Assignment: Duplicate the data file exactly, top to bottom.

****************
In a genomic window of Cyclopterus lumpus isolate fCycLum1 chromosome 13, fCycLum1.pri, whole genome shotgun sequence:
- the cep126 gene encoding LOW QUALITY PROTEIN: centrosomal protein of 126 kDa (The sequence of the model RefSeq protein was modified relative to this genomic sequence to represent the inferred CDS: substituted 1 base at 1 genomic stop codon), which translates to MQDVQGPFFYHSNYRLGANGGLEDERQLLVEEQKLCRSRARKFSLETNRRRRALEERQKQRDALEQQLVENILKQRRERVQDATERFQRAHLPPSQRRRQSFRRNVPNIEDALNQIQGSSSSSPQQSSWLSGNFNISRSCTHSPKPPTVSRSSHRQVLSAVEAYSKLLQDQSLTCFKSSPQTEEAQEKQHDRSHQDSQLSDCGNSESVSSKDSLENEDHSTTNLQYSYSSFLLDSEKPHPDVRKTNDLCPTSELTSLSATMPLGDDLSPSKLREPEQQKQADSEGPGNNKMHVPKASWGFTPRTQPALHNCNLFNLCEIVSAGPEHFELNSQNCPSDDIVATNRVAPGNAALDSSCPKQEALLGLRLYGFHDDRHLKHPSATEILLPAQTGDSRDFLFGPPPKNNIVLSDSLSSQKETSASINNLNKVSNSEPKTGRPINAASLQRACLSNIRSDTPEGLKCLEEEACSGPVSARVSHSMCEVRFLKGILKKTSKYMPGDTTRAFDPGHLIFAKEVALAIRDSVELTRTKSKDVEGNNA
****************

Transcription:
In a genomic window of Cyclopterus lumpus isolate fCycLum1 chromosome 13, fCycLum1.pri, whole genome shotgun sequence:
- the cep126 gene encoding LOW QUALITY PROTEIN: centrosomal protein of 126 kDa (The sequence of the model RefSeq protein was modified relative to this genomic sequence to represent the inferred CDS: substituted 1 base at 1 genomic stop codon), which translates to MQDVQGPFFYHSNYRLGANGGLEDERQLLVEEQKLCRSRARKFSLETNRRRRALEERQKQRDALEQQLVENILKQRRERVQDATERFQRAHLPPSQRRRQSFRRNVPNIEDALNQIQGSSSSSPQQSSWLSGNFNISRSCTHSPKPPTVSRSSHRQVLSAVEAYSKLLQDQSLTCFKSSPQTEEAQEKQHDRSHQDSQLSDCGNSESVSSKDSLENEDHSTTNLQYSYSSFLLDSEKPHPDVRKTNDLCPTSELTSLSATMPLGDDLSPSKLREPEQQKQADSEGPGNNKMHVPKASWGFTPRTQPALHNCNLFNLCEIVSAGPEHFELNSQNCPSDDIVATNRVAPGNAALDSSCPKQEALLGLRLYGFHDDRHLKHPSATEILLPAQTGDSRDFLFGPPPKNNIVLSDSLSSQKETSASINNLNKVSNSEPKTGRPINAASLQRACLSNIRSDTPEGLKCLEEEACSGPVSARVSHSMCEVRFLKGILKKTSKYMPGDTTRAFDPGHLIFAKEVALAIRDSVELTRTKSKDVEGNNA